ORCHARD PARK, N.Y. -- The Buffalo Bills had allowed 75 points and 653 yards through the first six quarters of the season when coach Sean McDermott decided to take over playcalling duties from defensive coordinator Leslie Frazier at halftime of the team's home opener.
The Bills lost that game, known more for the abrupt halftime retirement of cornerback Vontae Davis, to the Los Angeles Chargers. However, they pulled off the NFL's biggest upset in 23 years the following Sunday, beating the Minnesota Vikings by 21 points despite being 17-point underdogs.
Frazier resumed playcalling responsibilities in Minnesota and earned a game ball for his efforts in the rebound of his defense against the Vikings, the team he coached from 2011 through 2013. He was fired after compiling an 18-29 record and losing his only playoff game.
Given Frazier's leadership of the Bills' defensive turnaround, it might be time for a team to give him a second chance as a head coach. Since Week 3, Frazier's defense in Buffalo has allowed the fewest yards per game (281.1), fewest passing yards per game (177.7), fewest first downs per game (17.4) and second-fewest yards per play (4.78) in the NFL.
"I think he should be considered," McDermott said Thursday. "He's been a head coach before. I think he's a good coach and he's done a nice job with the defense."
The Fritz Pollard Alliance last month named Frazier one of 11 minority coaches who should be considered for head-coach openings this offseason. Interest in Frazier in January would not be surprising; he interviewed for the Indianapolis Colts' vacancy last winter.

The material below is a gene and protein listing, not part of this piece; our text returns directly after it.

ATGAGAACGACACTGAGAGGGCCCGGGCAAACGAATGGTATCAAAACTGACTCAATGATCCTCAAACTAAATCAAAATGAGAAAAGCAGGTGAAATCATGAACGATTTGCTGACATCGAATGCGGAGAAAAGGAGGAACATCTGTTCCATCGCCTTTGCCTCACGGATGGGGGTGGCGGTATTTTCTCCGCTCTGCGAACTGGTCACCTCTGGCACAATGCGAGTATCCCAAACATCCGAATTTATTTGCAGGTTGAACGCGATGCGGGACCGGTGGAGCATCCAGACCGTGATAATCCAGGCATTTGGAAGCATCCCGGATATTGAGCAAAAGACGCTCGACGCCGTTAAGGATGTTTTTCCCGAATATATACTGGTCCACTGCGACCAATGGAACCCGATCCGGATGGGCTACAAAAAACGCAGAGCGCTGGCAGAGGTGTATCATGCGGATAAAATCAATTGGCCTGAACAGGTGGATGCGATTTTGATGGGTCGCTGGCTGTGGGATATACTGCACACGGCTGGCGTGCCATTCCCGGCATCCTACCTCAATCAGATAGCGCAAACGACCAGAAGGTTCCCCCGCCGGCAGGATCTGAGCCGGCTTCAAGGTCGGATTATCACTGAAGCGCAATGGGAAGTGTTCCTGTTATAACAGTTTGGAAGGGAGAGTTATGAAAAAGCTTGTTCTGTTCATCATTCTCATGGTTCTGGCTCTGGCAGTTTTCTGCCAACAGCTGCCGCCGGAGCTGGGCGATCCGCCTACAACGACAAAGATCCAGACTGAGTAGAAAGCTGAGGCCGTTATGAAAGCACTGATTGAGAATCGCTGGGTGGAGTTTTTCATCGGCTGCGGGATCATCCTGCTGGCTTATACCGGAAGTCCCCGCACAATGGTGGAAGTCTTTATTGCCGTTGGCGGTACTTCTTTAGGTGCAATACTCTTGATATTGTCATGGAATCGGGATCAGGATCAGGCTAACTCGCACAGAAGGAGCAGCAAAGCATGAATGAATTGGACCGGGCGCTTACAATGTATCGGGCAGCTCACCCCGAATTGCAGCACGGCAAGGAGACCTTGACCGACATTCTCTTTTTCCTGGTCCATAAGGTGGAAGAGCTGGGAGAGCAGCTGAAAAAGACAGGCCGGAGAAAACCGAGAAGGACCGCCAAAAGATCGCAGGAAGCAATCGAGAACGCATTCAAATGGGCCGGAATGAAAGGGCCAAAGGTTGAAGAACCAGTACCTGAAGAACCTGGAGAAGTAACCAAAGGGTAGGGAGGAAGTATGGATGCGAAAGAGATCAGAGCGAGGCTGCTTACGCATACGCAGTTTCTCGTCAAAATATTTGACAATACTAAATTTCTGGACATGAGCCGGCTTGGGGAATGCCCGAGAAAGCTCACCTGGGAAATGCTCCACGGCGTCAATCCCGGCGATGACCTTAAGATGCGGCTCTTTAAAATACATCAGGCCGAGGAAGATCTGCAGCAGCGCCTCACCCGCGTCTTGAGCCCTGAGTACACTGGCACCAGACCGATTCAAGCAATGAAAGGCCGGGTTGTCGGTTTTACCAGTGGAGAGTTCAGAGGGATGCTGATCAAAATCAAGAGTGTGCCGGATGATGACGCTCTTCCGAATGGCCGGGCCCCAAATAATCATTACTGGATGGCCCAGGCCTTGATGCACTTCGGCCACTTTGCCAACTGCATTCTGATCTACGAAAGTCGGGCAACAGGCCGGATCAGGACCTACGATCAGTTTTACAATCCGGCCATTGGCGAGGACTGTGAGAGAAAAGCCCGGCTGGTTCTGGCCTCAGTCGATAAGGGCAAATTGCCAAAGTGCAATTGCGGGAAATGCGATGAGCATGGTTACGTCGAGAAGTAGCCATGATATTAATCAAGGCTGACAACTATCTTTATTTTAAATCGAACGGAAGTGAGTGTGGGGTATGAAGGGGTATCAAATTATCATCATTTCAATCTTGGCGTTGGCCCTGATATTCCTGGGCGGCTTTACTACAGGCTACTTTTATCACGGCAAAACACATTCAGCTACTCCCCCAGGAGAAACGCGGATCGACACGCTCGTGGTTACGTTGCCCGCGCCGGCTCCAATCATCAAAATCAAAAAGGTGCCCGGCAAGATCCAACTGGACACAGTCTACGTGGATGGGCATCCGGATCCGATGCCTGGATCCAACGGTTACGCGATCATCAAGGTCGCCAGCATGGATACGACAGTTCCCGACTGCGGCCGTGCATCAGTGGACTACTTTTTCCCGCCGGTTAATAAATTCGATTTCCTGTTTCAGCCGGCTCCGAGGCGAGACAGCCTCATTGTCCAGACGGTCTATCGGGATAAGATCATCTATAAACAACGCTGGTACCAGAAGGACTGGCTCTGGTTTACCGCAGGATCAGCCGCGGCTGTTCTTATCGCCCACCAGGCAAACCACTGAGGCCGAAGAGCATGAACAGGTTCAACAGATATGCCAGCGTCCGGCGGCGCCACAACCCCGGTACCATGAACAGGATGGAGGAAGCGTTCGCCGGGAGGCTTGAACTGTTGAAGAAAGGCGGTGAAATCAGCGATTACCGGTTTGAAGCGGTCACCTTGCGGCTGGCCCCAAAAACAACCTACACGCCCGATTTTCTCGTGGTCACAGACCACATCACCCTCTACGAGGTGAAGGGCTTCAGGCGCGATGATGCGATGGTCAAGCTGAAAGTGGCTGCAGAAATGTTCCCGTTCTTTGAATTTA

"He should get another opportunity to interview, like he did last year," Bills linebacker Lorenzo Alexander said. "Our production, being a top-five defense, that type of success should merit at least an opportunity."
The Bills have allowed the 11th-fewest points per game since Week 3 despite a red zone defense that ranks 28th over that span. While not stifling in every statistical category, the Bills' defense has found success in second halves. Since Week 3, the Bills are allowing 8.8 points per game after halftime, fifth-best in the NFL, compared to 12.5 in first halves, tied for 19th.
The halftime adjustments were evident in Sunday's 14-13 victory over the Detroit Lions, when the Bills held top receiver Kenny Golladay to 31 second-half receiving yards after giving up 115 yards to Golladay in the first half.
"[Frazier] doesn't freak out on the field," safety Micah Hyde said. "I've been around some coaches that you give up plays, you give up touchdowns and it's a panic. He never gets too high or gets too low. On top of that, you go into the defensive meetings and it's the same way.
"He's never yelling. He's never going crazy. I think it goes back to him playing [with the Chicago Bears in the 1980s]. He understands that there is going to be games where things don't go right."
McDermott, who served as the Philadelphia Eagles' defensive coordinator in 2009-10 and led the Carolina Panthers' defense in 2011-16, has his fingerprints on the Bills' defense, but is not directly involved in leading the group on Sundays.
"Leslie has a heavy hand in what we do," Alexander said. "He's making decisions and calls on the sideline."